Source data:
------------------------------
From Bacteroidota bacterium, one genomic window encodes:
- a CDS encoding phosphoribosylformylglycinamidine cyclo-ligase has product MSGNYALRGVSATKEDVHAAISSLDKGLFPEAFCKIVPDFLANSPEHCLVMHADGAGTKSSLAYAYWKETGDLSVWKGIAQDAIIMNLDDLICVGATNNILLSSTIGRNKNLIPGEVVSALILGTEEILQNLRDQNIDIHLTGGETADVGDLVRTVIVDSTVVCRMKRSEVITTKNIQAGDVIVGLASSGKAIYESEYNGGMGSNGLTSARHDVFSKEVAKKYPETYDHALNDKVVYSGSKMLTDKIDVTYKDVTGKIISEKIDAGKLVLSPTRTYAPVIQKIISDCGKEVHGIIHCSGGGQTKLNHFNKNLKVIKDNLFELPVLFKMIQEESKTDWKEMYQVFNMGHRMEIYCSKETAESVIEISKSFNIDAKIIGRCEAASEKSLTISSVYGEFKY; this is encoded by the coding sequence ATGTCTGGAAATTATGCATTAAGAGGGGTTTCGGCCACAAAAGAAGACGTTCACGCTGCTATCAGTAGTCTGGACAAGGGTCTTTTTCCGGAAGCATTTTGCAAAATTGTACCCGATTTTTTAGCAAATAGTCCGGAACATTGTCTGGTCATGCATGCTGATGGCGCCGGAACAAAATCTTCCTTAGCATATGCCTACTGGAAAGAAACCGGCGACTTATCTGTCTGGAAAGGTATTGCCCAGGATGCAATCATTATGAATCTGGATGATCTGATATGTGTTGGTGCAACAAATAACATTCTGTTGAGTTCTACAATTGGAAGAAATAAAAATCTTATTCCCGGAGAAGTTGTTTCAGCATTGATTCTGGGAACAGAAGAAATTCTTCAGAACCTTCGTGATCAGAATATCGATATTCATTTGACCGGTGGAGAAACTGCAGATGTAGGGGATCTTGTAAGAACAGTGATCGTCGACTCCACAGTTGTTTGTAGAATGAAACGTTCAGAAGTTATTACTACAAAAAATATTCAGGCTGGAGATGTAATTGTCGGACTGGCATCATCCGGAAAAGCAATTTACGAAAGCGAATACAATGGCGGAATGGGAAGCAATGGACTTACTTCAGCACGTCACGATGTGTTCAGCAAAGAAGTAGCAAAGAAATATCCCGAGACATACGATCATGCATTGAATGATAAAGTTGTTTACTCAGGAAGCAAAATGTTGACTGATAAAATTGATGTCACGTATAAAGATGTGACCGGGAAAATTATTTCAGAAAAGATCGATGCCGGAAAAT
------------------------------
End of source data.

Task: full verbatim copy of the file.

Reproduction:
From Bacteroidota bacterium, one genomic window encodes:
- a CDS encoding phosphoribosylformylglycinamidine cyclo-ligase has product MSGNYALRGVSATKEDVHAAISSLDKGLFPEAFCKIVPDFLANSPEHCLVMHADGAGTKSSLAYAYWKETGDLSVWKGIAQDAIIMNLDDLICVGATNNILLSSTIGRNKNLIPGEVVSALILGTEEILQNLRDQNIDIHLTGGETADVGDLVRTVIVDSTVVCRMKRSEVITTKNIQAGDVIVGLASSGKAIYESEYNGGMGSNGLTSARHDVFSKEVAKKYPETYDHALNDKVVYSGSKMLTDKIDVTYKDVTGKIISEKIDAGKLVLSPTRTYAPVIQKIISDCGKEVHGIIHCSGGGQTKLNHFNKNLKVIKDNLFELPVLFKMIQEESKTDWKEMYQVFNMGHRMEIYCSKETAESVIEISKSFNIDAKIIGRCEAASEKSLTISSVYGEFKY; this is encoded by the coding sequence ATGTCTGGAAATTATGCATTAAGAGGGGTTTCGGCCACAAAAGAAGACGTTCACGCTGCTATCAGTAGTCTGGACAAGGGTCTTTTTCCGGAAGCATTTTGCAAAATTGTACCCGATTTTTTAGCAAATAGTCCGGAACATTGTCTGGTCATGCATGCTGATGGCGCCGGAACAAAATCTTCCTTAGCATATGCCTACTGGAAAGAAACCGGCGACTTATCTGTCTGGAAAGGTATTGCCCAGGATGCAATCATTATGAATCTGGATGATCTGATATGTGTTGGTGCAACAAATAACATTCTGTTGAGTTCTACAATTGGAAGAAATAAAAATCTTATTCCCGGAGAAGTTGTTTCAGCATTGATTCTGGGAACAGAAGAAATTCTTCAGAACCTTCGTGATCAGAATATCGATATTCATTTGACCGGTGGAGAAACTGCAGATGTAGGGGATCTTGTAAGAACAGTGATCGTCGACTCCACAGTTGTTTGTAGAATGAAACGTTCAGAAGTTATTACTACAAAAAATATTCAGGCTGGAGATGTAATTGTCGGACTGGCATCATCCGGAAAAGCAATTTACGAAAGCGAATACAATGGCGGAATGGGAAGCAATGGACTTACTTCAGCACGTCACGATGTGTTCAGCAAAGAAGTAGCAAAGAAATATCCCGAGACATACGATCATGCATTGAATGATAAAGTTGTTTACTCAGGAAGCAAAATGTTGACTGATAAAATTGATGTCACGTATAAAGATGTGACCGGGAAAATTATTTCAGAAAAGATCGATGCCGGAAAAT